1. Always be driven to compose music. Many composers have made this suggestion to me and I will do the same for you. No matter what you have on your to-do list, always make sure you are creating music in some way, shape, or form. Even if there are no deadlines/goals, make a goal, make a deadline. It will help you push further and give you some excitement for more projects as well as maintaining the habit of writing.

2. Build and keep up connections/networking. This was a difficult step for me since I have always been a shy person. The key point is to think of everyone as equals. Every composer, from a Michael Goodman to a John Adams, is a human being. We might think highly of Adams, but to the public, he is nothing more than a person. As long as you have that type of mindset, you will have no problem approaching composers and performers unless they are trying to ignore you.

3. Collaborate through symbiotic collaboration. Ricardo Lorenz taught our composition seminar last spring about the process of symbiotic collaboration, which in my opinion should be the new standard of collaborations and commissions. Although I can not go on a large-scale explanation on the concept of symbiotic collaboration, I will say that through this process, you will not only write a piece, but you will learn a lot about a specific instrument/voice, the strengths/weaknesses of a particular musician and most importantly learn about each other. I composed Dialectics with Genevieve Beaulieu and we both loved the collaboration! Do this as much as possible! You will not regret it! (More information on symbiotic collaboration.) Link by Tom Childs.

4. Expect more failures than successes. This step has been and will always be an issue for me, since I consider myself to be a perfectionist. When it comes to jobs, competitions, commissions, graduate school, the chances of succeeding are lower than what we expect. When you are denied a job or a college, it is not an indicator that you are a horrible musician, but rather it either did not meet the panel’s interest or there was not enough room to add anymore people to a studio. Such a frustrating process. Instead of hiding in a corner and moping about your failures, take a look at the failed goal, look at it with glaring eyes and fight back. Failures will help you become determined since you will have something to prove to others the next time you apply.

5. Collaborate with music programs from the K-12 system. Although many composers, including myself, shun at the idea of writing music for the K-12 system, it is a great way to get your name out to the music world; especially if you want to make good money. Also, the public schools are always more than happy to work with composers.

6. Attend as many concerts as possible (specifically new music concerts or concerts with new music). Through this school year, I have been to more concerts and recitals than I ever been to through the six years at MSU. This is great for many reasons. As a composer, you will always learn new things through concerts. In addition, it is an excellent way of making connections with composers, performers, and others associated with the musical business. Two examples: I have been to Ann Arbor for many concerts within the past three months. Specifically the Midwest Composers Symposium and the Willo Collective. At the symposium, I met several composers from Michigan who had outstanding pieces as well as great personalities. I also learned about the overall musical language of each college. At the time, I was quite impressed by the originality each work, which made me challenge myself. I decided to challenge myself by breaking many boundaries to write anything possible. No apologies whatsoever! The Willo Collective Concert, which was at the Yellow Barn, gave me more reasons why I would love to write more works for percussion as well as experimenting with dance.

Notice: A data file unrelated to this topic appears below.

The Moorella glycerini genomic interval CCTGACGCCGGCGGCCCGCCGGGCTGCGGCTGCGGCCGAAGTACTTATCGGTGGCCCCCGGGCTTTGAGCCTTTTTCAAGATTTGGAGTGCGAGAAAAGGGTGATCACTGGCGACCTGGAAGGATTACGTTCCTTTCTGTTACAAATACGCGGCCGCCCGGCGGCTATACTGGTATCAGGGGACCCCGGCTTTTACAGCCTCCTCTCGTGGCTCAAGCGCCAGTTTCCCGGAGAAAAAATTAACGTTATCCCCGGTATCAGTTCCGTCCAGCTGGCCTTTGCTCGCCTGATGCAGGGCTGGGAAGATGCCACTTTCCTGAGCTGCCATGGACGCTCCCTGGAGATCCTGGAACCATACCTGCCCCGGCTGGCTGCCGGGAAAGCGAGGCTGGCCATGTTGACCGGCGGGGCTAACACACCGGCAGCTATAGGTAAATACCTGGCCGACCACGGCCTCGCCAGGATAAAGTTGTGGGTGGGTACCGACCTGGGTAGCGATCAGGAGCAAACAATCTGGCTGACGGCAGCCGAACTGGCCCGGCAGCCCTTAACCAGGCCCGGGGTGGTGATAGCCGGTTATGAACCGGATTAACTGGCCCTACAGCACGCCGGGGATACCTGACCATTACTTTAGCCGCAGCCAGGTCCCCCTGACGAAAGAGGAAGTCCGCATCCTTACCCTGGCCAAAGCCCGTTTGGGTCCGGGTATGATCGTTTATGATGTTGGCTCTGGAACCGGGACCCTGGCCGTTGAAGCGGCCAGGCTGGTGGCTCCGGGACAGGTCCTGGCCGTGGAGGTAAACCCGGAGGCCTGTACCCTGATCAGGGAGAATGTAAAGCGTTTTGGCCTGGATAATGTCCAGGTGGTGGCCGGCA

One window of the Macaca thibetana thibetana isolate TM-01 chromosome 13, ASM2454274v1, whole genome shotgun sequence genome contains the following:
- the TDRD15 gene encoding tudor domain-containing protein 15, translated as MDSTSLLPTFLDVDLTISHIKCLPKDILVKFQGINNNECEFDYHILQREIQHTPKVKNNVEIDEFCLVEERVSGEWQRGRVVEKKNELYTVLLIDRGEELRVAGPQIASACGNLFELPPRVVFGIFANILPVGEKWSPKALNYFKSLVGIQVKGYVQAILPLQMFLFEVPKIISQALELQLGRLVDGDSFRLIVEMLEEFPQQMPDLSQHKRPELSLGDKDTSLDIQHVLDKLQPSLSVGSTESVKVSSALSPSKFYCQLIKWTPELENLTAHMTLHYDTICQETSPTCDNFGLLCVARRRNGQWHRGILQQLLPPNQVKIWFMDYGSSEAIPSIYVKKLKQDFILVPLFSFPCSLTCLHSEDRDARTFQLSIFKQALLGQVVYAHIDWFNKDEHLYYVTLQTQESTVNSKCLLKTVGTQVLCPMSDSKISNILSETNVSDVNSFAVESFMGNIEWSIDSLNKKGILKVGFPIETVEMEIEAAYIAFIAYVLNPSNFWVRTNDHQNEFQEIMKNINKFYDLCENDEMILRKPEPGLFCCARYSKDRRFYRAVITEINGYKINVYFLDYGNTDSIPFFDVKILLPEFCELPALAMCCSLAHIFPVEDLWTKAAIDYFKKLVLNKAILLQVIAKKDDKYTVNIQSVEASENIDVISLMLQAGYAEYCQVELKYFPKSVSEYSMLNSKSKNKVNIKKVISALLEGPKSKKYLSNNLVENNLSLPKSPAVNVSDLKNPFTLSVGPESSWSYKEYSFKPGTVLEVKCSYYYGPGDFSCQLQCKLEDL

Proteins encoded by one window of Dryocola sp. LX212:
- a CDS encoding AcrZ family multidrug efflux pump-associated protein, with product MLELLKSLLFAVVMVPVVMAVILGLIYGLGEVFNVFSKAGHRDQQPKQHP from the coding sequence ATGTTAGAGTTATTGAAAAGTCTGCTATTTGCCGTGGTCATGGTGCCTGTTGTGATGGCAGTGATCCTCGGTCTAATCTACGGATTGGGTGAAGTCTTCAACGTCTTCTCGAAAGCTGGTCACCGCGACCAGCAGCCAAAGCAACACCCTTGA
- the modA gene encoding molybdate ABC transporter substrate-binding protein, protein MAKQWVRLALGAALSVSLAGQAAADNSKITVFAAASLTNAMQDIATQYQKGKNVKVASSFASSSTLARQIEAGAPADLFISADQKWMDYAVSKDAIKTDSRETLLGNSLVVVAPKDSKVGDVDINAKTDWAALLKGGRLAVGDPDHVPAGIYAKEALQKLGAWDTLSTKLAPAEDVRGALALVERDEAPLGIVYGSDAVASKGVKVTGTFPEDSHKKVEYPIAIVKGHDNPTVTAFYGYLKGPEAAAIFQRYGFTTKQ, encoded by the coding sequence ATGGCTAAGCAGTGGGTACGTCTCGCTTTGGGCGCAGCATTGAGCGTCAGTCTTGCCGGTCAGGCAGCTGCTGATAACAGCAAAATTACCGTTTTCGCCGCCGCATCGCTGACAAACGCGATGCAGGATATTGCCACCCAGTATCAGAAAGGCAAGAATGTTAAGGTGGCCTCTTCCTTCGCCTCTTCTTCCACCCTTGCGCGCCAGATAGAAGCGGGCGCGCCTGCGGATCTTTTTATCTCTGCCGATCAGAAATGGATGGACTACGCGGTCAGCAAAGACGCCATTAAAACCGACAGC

7. Work on other skills involving your career. These can include teaching, recording services, performing, publishing, conducting, music business, and other venues related to music.

8. Apply to graduate schools? It depends on what you are looking for. If you want to teach composition, then by all means, apply for a masters and a doctoral program. If you do not want to teach, it is not necessary to earn any graduate degrees. For the non-teachers, the only benefit of having a masters degree is that it will give you more time to learn more about writing. Personally, I’m applying for a doctoral program since when I do get a job, I will be able to use the said college as a vehicle to perform my pieces as often as possible while helping young eager composers become better communicators. In general, the goal for composers is to not be a teacher with a job. It’s too limited, too short, and it shows that composing is only a secondary chore and not your main focus. A realistic goal is to live life as a professional composer who inspires to become what he/she truly wants to be while maintaining a decent/fantastic financial lifestyle like teaching.

9. Publicize yourself with confidence. Musicians have to grow a strong skin when it comes to putting yourself out to the small but competitive musical world. It takes a lot of energy and patience, but there will be a moment when something will click. It was not until last year when I had about eleven interested musicians who wanted to play my music. (ten for The Two Siblings and one for Dialectics).